Anyone walking by the lakeshore residence halls will be surprised by how open its adjacent woodland now appears. Part of the Lakeshore Nature Preserve’s project list in summer 2007, a student restoration team helped clear out a large portion of the woody invasive species that once dominated the area and replant the hillside with native species to stabilize the soil.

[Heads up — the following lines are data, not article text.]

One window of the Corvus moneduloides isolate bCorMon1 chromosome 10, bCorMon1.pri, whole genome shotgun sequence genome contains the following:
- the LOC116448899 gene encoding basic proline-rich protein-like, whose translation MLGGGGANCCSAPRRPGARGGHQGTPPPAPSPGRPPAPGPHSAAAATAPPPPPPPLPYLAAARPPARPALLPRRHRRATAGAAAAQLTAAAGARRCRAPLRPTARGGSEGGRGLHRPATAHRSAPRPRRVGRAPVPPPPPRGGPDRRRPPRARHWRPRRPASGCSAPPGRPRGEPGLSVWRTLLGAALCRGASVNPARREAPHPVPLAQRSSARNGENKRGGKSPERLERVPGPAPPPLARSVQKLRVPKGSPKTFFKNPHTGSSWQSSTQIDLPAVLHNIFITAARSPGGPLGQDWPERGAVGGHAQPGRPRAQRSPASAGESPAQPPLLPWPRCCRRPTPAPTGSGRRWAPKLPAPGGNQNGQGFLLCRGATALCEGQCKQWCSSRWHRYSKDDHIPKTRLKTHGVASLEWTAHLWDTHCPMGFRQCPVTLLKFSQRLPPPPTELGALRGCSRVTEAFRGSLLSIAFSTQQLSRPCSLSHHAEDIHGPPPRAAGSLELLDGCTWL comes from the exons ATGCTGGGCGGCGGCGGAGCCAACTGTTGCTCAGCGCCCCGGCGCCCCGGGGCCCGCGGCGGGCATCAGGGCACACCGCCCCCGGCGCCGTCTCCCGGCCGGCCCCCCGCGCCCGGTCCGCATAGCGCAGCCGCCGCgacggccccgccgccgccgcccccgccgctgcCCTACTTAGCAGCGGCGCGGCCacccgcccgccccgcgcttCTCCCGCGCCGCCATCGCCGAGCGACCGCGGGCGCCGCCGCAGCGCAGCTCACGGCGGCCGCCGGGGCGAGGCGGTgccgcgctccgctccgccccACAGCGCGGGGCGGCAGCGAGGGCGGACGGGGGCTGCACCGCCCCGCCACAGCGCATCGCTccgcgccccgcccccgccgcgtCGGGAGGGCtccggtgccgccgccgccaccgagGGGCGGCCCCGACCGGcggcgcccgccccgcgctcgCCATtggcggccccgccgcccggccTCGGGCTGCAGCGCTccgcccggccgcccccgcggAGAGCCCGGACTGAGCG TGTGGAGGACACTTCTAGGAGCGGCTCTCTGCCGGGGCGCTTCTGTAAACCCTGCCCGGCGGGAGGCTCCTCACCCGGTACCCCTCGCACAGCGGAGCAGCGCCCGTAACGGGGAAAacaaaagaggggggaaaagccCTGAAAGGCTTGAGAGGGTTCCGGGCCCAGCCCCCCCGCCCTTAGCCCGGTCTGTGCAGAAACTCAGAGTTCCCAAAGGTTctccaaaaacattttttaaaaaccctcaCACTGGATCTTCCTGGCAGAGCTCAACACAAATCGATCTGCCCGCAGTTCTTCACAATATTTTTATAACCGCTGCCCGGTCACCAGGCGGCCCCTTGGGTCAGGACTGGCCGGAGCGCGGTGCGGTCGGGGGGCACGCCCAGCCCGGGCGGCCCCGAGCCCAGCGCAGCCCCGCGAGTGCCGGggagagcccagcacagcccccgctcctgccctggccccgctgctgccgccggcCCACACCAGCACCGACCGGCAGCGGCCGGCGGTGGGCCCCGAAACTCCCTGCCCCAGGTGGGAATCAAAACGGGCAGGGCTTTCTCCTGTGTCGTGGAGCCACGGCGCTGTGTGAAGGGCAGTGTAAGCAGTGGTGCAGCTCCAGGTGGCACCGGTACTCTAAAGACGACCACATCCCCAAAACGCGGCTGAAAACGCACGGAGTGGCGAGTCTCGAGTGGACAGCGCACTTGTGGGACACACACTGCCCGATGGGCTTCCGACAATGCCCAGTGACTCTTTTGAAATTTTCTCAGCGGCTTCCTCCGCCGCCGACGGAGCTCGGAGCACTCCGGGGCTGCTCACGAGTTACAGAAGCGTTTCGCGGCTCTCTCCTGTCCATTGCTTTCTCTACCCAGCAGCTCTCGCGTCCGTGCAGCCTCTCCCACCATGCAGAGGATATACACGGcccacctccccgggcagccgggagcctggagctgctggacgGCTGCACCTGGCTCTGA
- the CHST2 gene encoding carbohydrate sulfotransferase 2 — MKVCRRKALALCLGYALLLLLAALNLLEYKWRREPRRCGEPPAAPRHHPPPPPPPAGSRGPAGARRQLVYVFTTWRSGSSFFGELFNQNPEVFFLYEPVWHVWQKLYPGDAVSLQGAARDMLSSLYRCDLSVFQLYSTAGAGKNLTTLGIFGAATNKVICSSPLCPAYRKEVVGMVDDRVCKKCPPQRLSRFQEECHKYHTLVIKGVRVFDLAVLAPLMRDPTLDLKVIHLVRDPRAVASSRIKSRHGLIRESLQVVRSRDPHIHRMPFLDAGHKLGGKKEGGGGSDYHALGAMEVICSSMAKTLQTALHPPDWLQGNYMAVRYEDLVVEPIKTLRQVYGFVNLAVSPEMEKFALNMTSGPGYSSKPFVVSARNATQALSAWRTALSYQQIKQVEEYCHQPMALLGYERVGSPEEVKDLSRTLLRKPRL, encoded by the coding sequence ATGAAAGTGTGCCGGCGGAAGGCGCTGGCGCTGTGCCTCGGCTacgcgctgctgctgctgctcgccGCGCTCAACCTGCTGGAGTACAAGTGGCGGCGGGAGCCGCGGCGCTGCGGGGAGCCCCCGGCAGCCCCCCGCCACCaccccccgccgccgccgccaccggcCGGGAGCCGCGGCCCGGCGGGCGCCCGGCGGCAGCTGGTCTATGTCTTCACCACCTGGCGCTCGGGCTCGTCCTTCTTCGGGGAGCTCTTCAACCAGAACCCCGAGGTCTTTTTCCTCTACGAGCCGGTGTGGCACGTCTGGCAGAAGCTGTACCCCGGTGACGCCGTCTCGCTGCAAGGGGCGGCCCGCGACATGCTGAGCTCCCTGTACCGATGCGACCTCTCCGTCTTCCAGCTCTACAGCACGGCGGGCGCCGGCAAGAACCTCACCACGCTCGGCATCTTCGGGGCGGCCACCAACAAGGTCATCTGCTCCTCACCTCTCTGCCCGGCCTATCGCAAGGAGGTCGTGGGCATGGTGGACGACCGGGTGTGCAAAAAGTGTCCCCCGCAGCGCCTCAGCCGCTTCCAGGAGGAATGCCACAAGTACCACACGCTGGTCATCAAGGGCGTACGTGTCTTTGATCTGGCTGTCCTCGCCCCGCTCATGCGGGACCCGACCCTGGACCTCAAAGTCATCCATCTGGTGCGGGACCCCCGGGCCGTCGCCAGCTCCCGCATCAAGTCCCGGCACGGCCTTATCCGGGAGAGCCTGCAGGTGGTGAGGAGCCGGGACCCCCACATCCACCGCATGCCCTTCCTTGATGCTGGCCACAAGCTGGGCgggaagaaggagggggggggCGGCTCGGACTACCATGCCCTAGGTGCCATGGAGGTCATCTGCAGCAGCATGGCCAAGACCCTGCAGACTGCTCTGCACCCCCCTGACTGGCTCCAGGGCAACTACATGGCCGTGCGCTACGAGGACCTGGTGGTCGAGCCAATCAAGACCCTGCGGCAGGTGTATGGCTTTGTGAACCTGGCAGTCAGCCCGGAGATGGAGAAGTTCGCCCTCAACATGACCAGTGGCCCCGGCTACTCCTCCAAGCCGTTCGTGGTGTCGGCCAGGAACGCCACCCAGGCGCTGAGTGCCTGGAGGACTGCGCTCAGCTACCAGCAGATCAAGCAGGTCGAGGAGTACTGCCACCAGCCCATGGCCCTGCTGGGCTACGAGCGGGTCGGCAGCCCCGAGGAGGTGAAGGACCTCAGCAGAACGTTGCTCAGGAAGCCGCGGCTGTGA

Nearby parking Lot 34 is also getting an eco-friendly upgrade to fight erosion. Workers removed the lot’s old and deteriorating asphalt surface, concrete curbing and lighting. Three-quarters of the lot is now covered with conventional asphalt and the remaining one-fourth is covered with porous asphalt that will allow storm water to infiltrate the new surface. New curbs and gutters will channel remaining storm water into a bioretention basin that operates much like a large rain garden. It contains deep-rooted native plants that can help soak up the rainwater, reducing runoff and erosion problems. A few nonnative trees were removed to make way for the rain garden area, but several large oaks were saved and protected during the construction. The Wisconsin departments of Natural Resources and Transportation Services funded the project.